Some may wonder what the big deal is about crate training. I think it’s one of the best things you can teach your puppy!
For instance traveling with your pet is so much safer for him and you, when he is confined to a travel crate. He’s not jumping from lap to lap or window to window and distracting the driver. Or getting into stuff that he shouldn’t be in the back of the car when there’s nobody to watch. And how many of us have seen stories where someone was in a car crash and the dog was thrown from the vehicle and ran terrified from the scene? So, so sad. I personally know of a family that lost there little dog in a car crash. He was not crated or seat belted in (they have special dog harnesses now) and he was thrown into the dash and died instantly. It was so tragic.
How many of you would leave your two year old child home alone? Yep, pretty sure nobody raised their hand on that one. 😉 Well, your new little puppy is kind of in that mental age range. You can’t hardly expect to leave the house with puppy roaming freely and hope he doesn’t chew on that electrical cord or gnaw on the brand new pair of shoes. This is where a crate comes in handy. A safe place for puppy to be while you leave home to run your errands. What I don’t recommend is that you leave the puppy for hours and hours in his crate. That’s just not fair. He needs to potty and stretch his little legs. But for short periods of time, the crate is the answer. For longer periods of time (until puppy is grown and completely trustworthy) I would suggest a “Containment Area”.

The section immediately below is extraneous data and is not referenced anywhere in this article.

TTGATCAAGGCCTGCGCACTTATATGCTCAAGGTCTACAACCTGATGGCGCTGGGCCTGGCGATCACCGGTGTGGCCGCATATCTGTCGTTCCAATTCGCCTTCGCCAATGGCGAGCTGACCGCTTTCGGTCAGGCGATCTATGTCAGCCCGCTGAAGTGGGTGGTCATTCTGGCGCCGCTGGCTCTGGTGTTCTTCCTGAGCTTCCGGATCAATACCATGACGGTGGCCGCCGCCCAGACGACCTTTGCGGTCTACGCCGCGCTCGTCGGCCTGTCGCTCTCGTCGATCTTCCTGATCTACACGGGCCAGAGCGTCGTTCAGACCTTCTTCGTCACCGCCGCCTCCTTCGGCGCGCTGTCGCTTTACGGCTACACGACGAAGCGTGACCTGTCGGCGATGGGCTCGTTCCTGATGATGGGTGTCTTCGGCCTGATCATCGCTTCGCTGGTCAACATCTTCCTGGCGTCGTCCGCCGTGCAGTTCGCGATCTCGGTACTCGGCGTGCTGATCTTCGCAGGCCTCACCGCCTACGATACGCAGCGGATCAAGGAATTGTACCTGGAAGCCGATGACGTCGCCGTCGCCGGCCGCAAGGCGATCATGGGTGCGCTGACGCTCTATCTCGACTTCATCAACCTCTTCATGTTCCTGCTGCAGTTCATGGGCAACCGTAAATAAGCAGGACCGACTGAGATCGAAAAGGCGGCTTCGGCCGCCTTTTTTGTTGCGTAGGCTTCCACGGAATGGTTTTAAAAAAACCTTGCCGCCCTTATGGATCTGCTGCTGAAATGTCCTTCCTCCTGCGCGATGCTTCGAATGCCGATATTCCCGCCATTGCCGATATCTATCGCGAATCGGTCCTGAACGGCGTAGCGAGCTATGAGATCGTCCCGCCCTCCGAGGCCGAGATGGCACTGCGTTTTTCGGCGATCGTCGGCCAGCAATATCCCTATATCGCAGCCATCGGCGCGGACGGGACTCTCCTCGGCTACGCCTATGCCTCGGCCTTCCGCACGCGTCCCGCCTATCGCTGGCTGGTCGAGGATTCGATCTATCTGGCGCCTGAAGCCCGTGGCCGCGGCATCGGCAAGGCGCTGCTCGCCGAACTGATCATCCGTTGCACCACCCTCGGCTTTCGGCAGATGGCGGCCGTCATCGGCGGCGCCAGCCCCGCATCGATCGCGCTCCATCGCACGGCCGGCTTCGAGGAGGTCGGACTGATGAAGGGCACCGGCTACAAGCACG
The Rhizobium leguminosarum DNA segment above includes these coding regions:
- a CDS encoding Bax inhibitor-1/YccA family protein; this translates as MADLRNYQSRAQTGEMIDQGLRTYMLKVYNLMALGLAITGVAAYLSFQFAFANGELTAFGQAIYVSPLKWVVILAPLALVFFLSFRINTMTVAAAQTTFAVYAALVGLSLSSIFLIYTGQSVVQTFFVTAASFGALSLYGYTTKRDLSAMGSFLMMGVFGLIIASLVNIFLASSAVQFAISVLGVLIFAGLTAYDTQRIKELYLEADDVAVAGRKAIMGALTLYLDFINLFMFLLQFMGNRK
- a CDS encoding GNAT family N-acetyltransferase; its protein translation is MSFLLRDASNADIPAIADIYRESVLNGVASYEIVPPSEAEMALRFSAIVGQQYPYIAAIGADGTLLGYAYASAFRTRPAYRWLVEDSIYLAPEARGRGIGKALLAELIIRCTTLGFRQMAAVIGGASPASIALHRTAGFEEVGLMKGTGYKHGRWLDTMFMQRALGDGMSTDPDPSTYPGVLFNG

We’ll all know that canines are pack/den animals. That is, they live in packs (you are now his pack). And that dogs in the wild make dens for themselves and their pups. Guess what that crate becomes? Yep, a den for your pup. When we make the crate a happy, safe place and not a place of punishment, it becomes his den. You will find as puppy matures, that he will use it to get away when he needs to. Or he may go in for a nap or drag one of his toys (or several) in to chew on. 🙂